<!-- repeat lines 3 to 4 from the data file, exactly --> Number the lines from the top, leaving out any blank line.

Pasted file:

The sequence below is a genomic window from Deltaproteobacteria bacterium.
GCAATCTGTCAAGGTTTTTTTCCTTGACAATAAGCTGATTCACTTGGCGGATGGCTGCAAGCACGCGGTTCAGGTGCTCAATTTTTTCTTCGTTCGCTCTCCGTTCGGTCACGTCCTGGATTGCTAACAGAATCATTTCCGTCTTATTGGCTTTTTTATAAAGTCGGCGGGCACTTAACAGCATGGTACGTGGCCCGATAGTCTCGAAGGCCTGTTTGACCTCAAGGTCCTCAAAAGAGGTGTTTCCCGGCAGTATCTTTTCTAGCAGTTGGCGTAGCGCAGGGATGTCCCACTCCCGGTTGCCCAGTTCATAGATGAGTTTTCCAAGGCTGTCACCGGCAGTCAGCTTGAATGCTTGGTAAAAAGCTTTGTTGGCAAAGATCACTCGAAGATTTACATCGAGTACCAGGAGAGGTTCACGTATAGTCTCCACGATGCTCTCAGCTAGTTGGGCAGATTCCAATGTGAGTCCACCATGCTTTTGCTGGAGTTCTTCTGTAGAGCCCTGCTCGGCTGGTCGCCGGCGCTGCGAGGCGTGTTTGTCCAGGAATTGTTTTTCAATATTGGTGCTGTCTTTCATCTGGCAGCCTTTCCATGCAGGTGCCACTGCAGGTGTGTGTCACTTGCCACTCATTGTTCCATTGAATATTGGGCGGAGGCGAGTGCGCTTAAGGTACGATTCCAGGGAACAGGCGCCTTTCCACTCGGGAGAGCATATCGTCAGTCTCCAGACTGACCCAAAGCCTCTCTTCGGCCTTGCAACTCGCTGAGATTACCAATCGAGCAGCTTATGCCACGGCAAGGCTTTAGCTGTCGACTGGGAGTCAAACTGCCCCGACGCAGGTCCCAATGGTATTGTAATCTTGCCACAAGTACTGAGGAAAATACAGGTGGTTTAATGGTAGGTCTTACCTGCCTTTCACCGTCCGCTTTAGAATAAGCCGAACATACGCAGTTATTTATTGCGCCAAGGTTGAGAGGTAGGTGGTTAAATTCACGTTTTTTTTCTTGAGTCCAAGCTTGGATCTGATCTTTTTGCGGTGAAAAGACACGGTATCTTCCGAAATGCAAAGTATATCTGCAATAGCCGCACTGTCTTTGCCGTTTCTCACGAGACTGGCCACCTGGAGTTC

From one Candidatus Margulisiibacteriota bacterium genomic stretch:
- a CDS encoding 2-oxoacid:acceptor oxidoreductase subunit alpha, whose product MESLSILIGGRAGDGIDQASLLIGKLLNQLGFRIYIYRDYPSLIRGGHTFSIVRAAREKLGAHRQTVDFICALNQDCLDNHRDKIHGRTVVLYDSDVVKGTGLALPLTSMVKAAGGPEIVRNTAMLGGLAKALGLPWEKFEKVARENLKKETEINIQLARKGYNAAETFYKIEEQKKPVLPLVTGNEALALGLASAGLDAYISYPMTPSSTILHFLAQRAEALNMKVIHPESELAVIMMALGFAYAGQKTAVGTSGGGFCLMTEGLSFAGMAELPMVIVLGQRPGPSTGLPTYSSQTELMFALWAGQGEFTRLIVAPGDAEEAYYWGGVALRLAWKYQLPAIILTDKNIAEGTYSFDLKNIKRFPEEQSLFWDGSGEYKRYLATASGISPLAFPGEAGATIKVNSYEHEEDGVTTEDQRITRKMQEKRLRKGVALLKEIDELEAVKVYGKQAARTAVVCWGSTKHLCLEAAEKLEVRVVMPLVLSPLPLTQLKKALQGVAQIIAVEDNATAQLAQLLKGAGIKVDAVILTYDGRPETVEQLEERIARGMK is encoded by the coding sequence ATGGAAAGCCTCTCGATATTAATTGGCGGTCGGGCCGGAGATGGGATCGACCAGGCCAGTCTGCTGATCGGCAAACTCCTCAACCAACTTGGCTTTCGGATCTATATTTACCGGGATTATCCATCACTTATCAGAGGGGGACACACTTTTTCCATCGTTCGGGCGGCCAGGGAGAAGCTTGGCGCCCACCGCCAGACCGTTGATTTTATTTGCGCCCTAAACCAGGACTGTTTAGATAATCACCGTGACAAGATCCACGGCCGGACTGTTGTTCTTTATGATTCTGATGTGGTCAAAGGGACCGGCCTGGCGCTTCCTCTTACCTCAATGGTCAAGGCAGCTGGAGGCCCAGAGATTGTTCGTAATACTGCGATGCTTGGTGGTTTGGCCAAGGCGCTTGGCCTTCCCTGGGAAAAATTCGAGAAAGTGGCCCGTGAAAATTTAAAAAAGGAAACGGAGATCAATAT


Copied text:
From one Candidatus Margulisiibacteriota bacterium genomic stretch:
- a CDS encoding 2-oxoacid:acceptor oxidoreductase subunit alpha, whose product MESLSILIGGRAGDGIDQASLLIGKLLNQLGFRIYIYRDYPSLIRGGHTFSIVRAAREKLGAHRQTVDFICALNQDCLDNHRDKIHGRTVVLYDSDVVKGTGLALPLTSMVKAAGGPEIVRNTAMLGGLAKALGLPWEKFEKVARENLKKETEINIQLARKGYNAAETFYKIEEQKKPVLPLVTGNEALALGLASAGLDAYISYPMTPSSTILHFLAQRAEALNMKVIHPESELAVIMMALGFAYAGQKTAVGTSGGGFCLMTEGLSFAGMAELPMVIVLGQRPGPSTGLPTYSSQTELMFALWAGQGEFTRLIVAPGDAEEAYYWGGVALRLAWKYQLPAIILTDKNIAEGTYSFDLKNIKRFPEEQSLFWDGSGEYKRYLATASGISPLAFPGEAGATIKVNSYEHEEDGVTTEDQRITRKMQEKRLRKGVALLKEIDELEAVKVYGKQAARTAVVCWGSTKHLCLEAAEKLEVRVVMPLVLSPLPLTQLKKALQGVAQIIAVEDNATAQLAQLLKGAGIKVDAVILTYDGRPETVEQLEERIARGMK is encoded by the coding sequence ATGGAAAGCCTCTCGATATTAATTGGCGGTCGGGCCGGAGATGGGATCGACCAGGCCAGTCTGCTGATCGGCAAACTCCTCAACCAACTTGGCTTTCGGATCTATATTTACCGGGATTATCCATCACTTATCAGAGGGGGACACACTTTTTCCATCGTTCGGGCGGCCAGGGAGAAGCTTGGCGCCCACCGCCAGACCGTTGATTTTATTTGCGCCCTAAACCAGGACTGTTTAGATAATCACCGTGACAAGATCCACGGCCGGACTGTTGTTCTTTATGATTCTGATGTGGTCAAAGGGACCGGCCTGGCGCTTCCTCTTACCTCAATGGTCAAGGCAGCTGGAGGCCCAGAGATTGTTCGTAATACTGCGATGCTTGGTGGTTTGGCCAAGGCGCTTGGCCTTCCCTGGGAAAAATTCGAGAAAGTGGCCCGTGAAAATTTAAAAAAGGAAACGGAGATCAATAT